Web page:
Intelligence is an opera that has taken a lifetime of rich and culminating experience to conceive and compose. Though it is certainly not Jake's final opera, it does represent an epiphanic turning point for him, as did Moby-Dick—nothing he wrote after it was the same as what came before. His extraordinary theatrical imagination places him, at age 62, as the inheritor of the late Carlisle Floyd’s unofficial but deserved mantle as the Dean of the American Opera, a moniker Jake’s own natural modesty would probably refuse.
Intelligence, an opera about the inherited truths of only one life, also aligns with several long-overdue cultural moments of racial reckoning in the United States, a movement that itself sits within complex societal realities about race in this country. No one opera, indeed, no single work of art of any kind, is ever going to do anything but chip away at the immensity and importance of this subject.
Intelligence will have a few detractors who will never see it, because these are the times in which we live. But as a summit of the mature part of Jake’s career, Intelligence is unquestionably the opera he was destined to write at this time (it was first conceived eight years ago), just as surely as he was destined to write his first opera, Dead Man Walking, a quarter-century ago. We turned to him for a new opera because of the totality of his career and his status as an American composer, not because of any single subject.
Any successful writer or composer will be handed countless ideas by well-meaning admirers, and those ideas are always welcome and flattering, even when they are mostly terrible. But when a subject like this one burrows its way into the heart of a creator, nothing can stop it. The story was told to him by a docent at the Smithsonian Institution, and I knew the moment he told me about it that nothing would deter him from it. We should all desire those works that are burning within the greatest creative minds, whether or not they are conventional.
The subject of Intelligence is complex and multi-layered, as it is not “about” any single thing. The ultimate subject of all of Jake’s major operas has been, in various ways, identity: “Who am I,” in the face of an adversary? This took the form of a spiritual journey between two people in Dead Man Walking: Sister Helen Prejean finds herself amidst an unexpected juggernaut of death penalty politics in the American South, but the death penalty is not the opera’s subject. Sister Helen wants only one thing: that the murderer, Joseph de Rocher, accept responsibility for his crime, so that she can ease the pain of his soul, and the opera is about her journey to get him there.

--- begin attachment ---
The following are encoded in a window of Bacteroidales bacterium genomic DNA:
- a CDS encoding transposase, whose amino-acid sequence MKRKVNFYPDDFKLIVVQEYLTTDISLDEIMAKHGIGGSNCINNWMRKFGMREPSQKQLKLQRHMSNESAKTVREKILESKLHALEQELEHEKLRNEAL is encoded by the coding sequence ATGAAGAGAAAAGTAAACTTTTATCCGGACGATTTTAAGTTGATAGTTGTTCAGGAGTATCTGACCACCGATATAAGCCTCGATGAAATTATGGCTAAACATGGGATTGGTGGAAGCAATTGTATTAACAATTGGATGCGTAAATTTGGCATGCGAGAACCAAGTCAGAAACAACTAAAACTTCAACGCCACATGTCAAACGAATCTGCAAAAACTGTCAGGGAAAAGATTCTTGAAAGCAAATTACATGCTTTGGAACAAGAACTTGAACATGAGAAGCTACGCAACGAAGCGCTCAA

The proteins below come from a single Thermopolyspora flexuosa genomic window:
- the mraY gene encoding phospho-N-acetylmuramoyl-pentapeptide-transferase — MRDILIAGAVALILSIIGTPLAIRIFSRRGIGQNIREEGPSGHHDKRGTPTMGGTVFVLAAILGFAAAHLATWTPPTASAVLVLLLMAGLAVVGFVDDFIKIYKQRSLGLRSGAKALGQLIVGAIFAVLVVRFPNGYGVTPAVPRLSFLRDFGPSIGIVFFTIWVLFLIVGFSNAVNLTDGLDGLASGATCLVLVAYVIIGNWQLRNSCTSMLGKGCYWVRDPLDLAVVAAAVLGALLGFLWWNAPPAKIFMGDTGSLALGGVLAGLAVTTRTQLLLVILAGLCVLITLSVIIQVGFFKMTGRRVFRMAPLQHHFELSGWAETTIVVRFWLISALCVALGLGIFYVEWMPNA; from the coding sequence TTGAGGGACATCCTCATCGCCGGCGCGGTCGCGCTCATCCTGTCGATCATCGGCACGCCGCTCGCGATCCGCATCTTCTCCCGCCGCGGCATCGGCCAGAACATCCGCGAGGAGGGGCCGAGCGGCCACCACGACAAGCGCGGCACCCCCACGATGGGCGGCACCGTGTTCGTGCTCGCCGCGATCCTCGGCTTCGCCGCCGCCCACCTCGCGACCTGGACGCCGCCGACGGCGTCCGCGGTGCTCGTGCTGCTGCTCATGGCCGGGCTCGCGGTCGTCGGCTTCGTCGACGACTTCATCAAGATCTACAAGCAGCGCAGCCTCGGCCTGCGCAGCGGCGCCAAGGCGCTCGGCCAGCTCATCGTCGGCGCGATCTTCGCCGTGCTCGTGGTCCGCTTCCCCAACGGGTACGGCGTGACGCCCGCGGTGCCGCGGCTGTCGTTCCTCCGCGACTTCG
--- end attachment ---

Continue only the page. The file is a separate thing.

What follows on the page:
Intelligence tells an American Civil War story, partly fictional and yet real at its most important points. Still, neither the Civil War nor slavery are the opera’s ultimate subject. Like all of Jake’s other operas, Intelligence is deeply about identity, but identity within the world of slavery, civil war, and the gathering of intelligence to win that war. Traumatic family secrets are a deeper part of the Intelligence story. It is an opera about where the truth of our lives can be found, and how corrosive deception always is.
The aim of the opera is beneath its surface, where it tells a single American story of two very real American women, abolitionist Elizabeth and the enslaved Mary Jane, whose lives were intertwined in an era in which families were regularly ripped apart. This single story is magnified millions of times by untold and lost tales within the American diaspora. We all live, at some level, with the generational wounds of our country’s history. There is no escaping them without inflicting untenable amounts of future pain, so we must let our stories be told, however they are told. One story will open doors for future stories, as we have seen countless times.
Intelligence is a rich generational story, a deep call from America’s most renowned opera composer for unity, empathy, and the ignition of important conversations. It marks, also, the operatic debut of director/choreographer Jawole Willa Jo Zollar and her company, Urban Bush Women, whose role in co-creating and theatricalizing Gene Scheer’s dense and rigorous libretto cannot be overstated. `
Intelligence is a landmark in the history of HGO, the first American opera to open one of our seasons, and itself not only a new pinnacle of a composer’s already-illustrious career, but the launch of a new era of the company’s role in what is now a thoroughly American art: opera. Yes, Maestro Bazzetti from Great Scott, American opera is alive and thriving in a place you would never have heard of: Houston, Texas.